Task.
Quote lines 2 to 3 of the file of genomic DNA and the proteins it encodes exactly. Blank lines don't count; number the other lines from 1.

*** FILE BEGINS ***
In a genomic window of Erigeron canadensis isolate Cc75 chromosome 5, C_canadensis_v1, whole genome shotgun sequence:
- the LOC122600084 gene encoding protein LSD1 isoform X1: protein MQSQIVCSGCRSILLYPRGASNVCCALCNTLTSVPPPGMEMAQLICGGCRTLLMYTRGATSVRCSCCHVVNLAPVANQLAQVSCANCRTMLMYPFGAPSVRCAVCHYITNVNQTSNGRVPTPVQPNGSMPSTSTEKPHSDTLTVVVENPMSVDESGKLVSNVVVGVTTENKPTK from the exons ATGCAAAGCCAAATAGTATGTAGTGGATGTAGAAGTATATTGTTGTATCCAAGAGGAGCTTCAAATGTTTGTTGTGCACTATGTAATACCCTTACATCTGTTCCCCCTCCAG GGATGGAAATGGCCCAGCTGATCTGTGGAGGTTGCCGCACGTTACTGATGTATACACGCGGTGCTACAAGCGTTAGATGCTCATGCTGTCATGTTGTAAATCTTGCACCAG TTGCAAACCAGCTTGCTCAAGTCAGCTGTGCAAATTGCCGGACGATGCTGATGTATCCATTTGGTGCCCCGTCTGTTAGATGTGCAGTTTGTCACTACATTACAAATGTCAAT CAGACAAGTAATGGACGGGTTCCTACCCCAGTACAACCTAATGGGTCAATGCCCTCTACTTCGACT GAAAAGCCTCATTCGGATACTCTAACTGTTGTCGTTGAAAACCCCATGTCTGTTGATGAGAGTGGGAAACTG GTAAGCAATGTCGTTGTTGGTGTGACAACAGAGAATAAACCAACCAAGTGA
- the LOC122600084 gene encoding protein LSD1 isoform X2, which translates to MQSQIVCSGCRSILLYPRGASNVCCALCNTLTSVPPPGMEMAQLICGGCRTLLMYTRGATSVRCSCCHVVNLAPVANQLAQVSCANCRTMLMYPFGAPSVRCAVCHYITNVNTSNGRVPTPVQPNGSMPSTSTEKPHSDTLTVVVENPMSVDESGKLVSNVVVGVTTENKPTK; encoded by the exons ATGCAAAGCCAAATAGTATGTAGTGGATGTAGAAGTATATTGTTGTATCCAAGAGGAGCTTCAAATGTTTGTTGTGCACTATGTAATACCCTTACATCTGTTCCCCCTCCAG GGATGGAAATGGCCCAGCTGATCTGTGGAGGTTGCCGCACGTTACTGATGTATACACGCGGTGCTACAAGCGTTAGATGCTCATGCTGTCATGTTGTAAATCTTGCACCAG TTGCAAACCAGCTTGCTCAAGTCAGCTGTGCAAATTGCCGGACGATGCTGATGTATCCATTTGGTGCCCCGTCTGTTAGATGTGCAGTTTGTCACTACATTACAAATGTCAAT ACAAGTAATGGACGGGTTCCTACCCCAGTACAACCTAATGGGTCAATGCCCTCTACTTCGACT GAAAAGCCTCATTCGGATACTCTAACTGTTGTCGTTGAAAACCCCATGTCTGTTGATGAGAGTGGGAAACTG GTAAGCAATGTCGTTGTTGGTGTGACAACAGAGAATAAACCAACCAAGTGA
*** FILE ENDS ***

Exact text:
- the LOC122600084 gene encoding protein LSD1 isoform X1: protein MQSQIVCSGCRSILLYPRGASNVCCALCNTLTSVPPPGMEMAQLICGGCRTLLMYTRGATSVRCSCCHVVNLAPVANQLAQVSCANCRTMLMYPFGAPSVRCAVCHYITNVNQTSNGRVPTPVQPNGSMPSTSTEKPHSDTLTVVVENPMSVDESGKLVSNVVVGVTTENKPTK from the exons ATGCAAAGCCAAATAGTATGTAGTGGATGTAGAAGTATATTGTTGTATCCAAGAGGAGCTTCAAATGTTTGTTGTGCACTATGTAATACCCTTACATCTGTTCCCCCTCCAG GGATGGAAATGGCCCAGCTGATCTGTGGAGGTTGCCGCACGTTACTGATGTATACACGCGGTGCTACAAGCGTTAGATGCTCATGCTGTCATGTTGTAAATCTTGCACCAG TTGCAAACCAGCTTGCTCAAGTCAGCTGTGCAAATTGCCGGACGATGCTGATGTATCCATTTGGTGCCCCGTCTGTTAGATGTGCAGTTTGTCACTACATTACAAATGTCAAT CAGACAAGTAATGGACGGGTTCCTACCCCAGTACAACCTAATGGGTCAATGCCCTCTACTTCGACT GAAAAGCCTCATTCGGATACTCTAACTGTTGTCGTTGAAAACCCCATGTCTGTTGATGAGAGTGGGAAACTG GTAAGCAATGTCGTTGTTGGTGTGACAACAGAGAATAAACCAACCAAGTGA
- the LOC122600084 gene encoding protein LSD1 isoform X2, which translates to MQSQIVCSGCRSILLYPRGASNVCCALCNTLTSVPPPGMEMAQLICGGCRTLLMYTRGATSVRCSCCHVVNLAPVANQLAQVSCANCRTMLMYPFGAPSVRCAVCHYITNVNTSNGRVPTPVQPNGSMPSTSTEKPHSDTLTVVVENPMSVDESGKLVSNVVVGVTTENKPTK; encoded by the exons ATGCAAAGCCAAATAGTATGTAGTGGATGTAGAAGTATATTGTTGTATCCAAGAGGAGCTTCAAATGTTTGTTGTGCACTATGTAATACCCTTACATCTGTTCCCCCTCCAG GGATGGAAATGGCCCAGCTGATCTGTGGAGGTTGCCGCACGTTACTGATGTATACACGCGGTGCTACAAGCGTTAGATGCTCATGCTGTCATGTTGTAAATCTTGCACCAG TTGCAAACCAGCTTGCTCAAGTCAGCTGTGCAAATTGCCGGACGATGCTGATGTATCCATTTGGTGCCCCGTCTGTTAGATGTGCAGTTTGTCACTACATTACAAATGTCAAT ACAAGTAATGGACGGGTTCCTACCCCAGTACAACCTAATGGGTCAATGCCCTCTACTTCGACT GAAAAGCCTCATTCGGATACTCTAACTGTTGTCGTTGAAAACCCCATGTCTGTTGATGAGAGTGGGAAACTG GTAAGCAATGTCGTTGTTGGTGTGACAACAGAGAATAAACCAACCAAGTGA